The modern gundog breeds are split into the sub groups of Retrievers, Spaniels, Pointers and Setters and Hunt Point Retrievers (HPRs).
The names of the breeds, with the exception of the HPRs tend to tell you which group the dog belongs in and in turn that will give you an idea of the job your dog has been bred to do. For example Labrador retrievers, Golden retrievers, Chesapeake Bay retrievers and so on all belong the retriever sub-group and as the names imply, these guys want to bring back the spoils although they can and are used for flushing game, retrieving is in their blood and tends to come naturally to them.
Then we have the Springer spaniels, the Cocker spaniels, the Clumber spaniels; yup you guessed in the spaniel group; these tend to be the breed used for flushing game – they’re smaller and can get in places where the larger retrievers can’t. Hunting is very natural to them and you’ll see them running back and forwards their noses on the ground; quartering away quite naturally, whether that’s on a shooting field or at the local park.
The English pointer, the Irish Setter, Gordon setter… the pointers and setters group; their job is to find game and freeze or point at it until their owner tells them whether to flush or wait for the shot. Unlike the HPR group the pointers and setters group have their origins in England, Scotland and Ireland…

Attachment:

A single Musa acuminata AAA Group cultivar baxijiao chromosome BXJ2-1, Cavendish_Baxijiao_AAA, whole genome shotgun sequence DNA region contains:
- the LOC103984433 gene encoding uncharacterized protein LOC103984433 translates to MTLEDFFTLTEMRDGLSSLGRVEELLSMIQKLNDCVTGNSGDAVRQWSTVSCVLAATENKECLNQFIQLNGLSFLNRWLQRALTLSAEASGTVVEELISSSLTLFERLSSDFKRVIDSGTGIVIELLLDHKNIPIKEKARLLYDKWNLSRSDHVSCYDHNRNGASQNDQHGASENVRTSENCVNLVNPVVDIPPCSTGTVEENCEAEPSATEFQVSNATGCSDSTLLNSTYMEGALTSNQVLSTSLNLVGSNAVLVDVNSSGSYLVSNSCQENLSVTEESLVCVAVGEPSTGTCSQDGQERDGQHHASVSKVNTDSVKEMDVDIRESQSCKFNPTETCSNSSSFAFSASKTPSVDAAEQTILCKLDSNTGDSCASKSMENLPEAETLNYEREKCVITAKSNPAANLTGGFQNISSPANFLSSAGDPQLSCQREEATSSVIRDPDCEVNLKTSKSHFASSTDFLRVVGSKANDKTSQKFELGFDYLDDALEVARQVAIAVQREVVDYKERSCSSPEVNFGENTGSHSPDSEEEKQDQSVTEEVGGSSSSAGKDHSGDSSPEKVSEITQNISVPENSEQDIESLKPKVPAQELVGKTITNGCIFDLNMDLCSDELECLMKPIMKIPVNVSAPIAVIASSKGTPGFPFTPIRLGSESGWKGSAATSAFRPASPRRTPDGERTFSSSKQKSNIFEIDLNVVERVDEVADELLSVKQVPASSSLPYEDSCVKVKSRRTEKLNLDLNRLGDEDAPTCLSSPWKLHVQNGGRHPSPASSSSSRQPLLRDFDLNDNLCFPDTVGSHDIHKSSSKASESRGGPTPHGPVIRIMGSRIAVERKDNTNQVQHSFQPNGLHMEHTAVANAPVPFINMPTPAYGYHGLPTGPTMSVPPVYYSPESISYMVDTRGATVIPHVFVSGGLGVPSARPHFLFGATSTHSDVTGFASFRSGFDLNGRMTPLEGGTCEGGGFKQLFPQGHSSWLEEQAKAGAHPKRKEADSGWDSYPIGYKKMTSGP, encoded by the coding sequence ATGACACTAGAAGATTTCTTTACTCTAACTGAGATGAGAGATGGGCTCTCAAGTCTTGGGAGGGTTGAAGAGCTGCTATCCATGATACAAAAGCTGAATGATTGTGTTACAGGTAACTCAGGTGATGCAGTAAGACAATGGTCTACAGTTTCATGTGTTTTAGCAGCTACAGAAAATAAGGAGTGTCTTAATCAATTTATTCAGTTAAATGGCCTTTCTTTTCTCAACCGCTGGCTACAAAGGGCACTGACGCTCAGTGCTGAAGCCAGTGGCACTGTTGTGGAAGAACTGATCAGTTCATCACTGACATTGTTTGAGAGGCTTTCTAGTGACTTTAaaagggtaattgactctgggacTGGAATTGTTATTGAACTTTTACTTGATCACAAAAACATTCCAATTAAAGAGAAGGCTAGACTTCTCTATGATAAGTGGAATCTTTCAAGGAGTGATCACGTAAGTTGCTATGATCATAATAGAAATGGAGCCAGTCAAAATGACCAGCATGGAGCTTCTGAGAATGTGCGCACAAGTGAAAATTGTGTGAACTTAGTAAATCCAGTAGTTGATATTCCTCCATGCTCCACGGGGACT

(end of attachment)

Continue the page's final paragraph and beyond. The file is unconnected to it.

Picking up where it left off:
How we doing? Easy peasy so far? Yeah, that’s what I thought, now to the HPR group.
Hunt Point Retrievers (HPRs) are generally European dogs that became more popular after the Second World War and include German Short-haired Pointers, Italian Spinones, Large Munsterlanders, Vizlas, Weimaraners and so on.
Although the HPRs have similar roles on the shooting field to the Pointers and Setters, the European breeds generally (and I am generalising here) aren’t as biddable as the British breeds as the shooting culture is very different there; the Brits have very definite shooting etiquette and expect dogs to be reasonably close, under control, quiet and with very soft mouths – we want restaurant quality birds delivered to hand “thank you very much”. European shooting tends to be rougher, with the dogs working further out and away from the handler; the soft mouth tends not to be high on the list of qualities to be bred in.
So that’s the types of gundogs and each group has their own peculiarities and foibles, however, as a group they are biddable and have been bred to want to work alongside us; they’re energetic, full of fun, companionable and have savvy…